What is Therapeutic Endoscopy?
A therapeutic endoscopic procedure provides treatment that is carried out via the endoscope. A procedure, which starts as a diagnostic or screening endoscopy, may become a therapeutic endoscopy depending on what is visualized during the procedure. An example is the finding and removal of polyps during a colonoscopy or treating a peptic ulcer that is bleeding.
Therapeutic Endoscopic Services
Some of the therapeutic endoscopic services we provide are:
- Endoscopic hemostasis
- Foreign body removal
- Variceal banding
- Endoscopic mucosal resection
- Endoscopic ablation
Advanced Diagnostic & Interventional Therapeutic Endoscopic Procedures
University of Utah Health's Gastroenterology Services also offers advanced diagnostic and interventional therapeutic endoscopic procedures. Our advanced therapeutic endoscopists are highly trained in this specialized field.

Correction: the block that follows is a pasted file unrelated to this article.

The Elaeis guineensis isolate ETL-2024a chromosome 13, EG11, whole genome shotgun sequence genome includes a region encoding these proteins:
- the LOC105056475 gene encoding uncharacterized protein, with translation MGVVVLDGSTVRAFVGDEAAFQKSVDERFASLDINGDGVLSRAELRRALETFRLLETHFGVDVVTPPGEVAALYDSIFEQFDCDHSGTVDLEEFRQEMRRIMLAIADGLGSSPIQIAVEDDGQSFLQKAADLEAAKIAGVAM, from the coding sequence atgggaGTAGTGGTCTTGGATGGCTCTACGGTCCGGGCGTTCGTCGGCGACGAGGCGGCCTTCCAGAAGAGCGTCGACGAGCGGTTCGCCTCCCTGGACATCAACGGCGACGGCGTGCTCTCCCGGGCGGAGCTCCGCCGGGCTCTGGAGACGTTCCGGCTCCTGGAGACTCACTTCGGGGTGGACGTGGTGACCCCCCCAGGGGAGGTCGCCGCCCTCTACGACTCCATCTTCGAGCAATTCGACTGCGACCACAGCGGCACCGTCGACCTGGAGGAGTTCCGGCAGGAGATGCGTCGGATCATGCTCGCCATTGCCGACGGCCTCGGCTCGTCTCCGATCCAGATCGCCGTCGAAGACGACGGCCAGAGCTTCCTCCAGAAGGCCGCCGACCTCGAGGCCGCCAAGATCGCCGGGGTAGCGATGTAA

Our specialists have practices dedicated to performing the following advanced endoscopic procedures:
Endoscopic Retrograde Cholangiopancreatography (ERCP) - ERCP is a technique that combines the use of endoscopy and fluoroscopy to diagnose and treat certain problems of the biliary or pancreatic ductal systems.
Endoscopic Dilation - Esophageal dilation is a procedure that allows dilatation, or stretching, of a narrowed area of the esophagus.
Endoscopic Ultrasound (EUS) - Endoscopic ultrasound (EUS) is a technique using sound waves, known as ultrasound, during an endoscopic procedure to look at or through the wall of the gastrointestinal tract. This technique allows physicians to see organs and structures not typically visible during traditional endoscopy procedures, such as the layers of the gastrointestinal tract wall, the liver, pancreas, lymph nodes, and bile ducts.
Percutaneous Endoscopic Gastrostomy (PEG) - Percutaneous endoscopic gastrostomy (PEG) is a endoscopic procedure in which a flexible tube is placed into a patient’s stomach and/or small intestine to allow nutrition, fluids and/or medication to pass directly into the stomach or small intestine when a patient is not able to meet his or her nutritional needs orally due to a medical condition.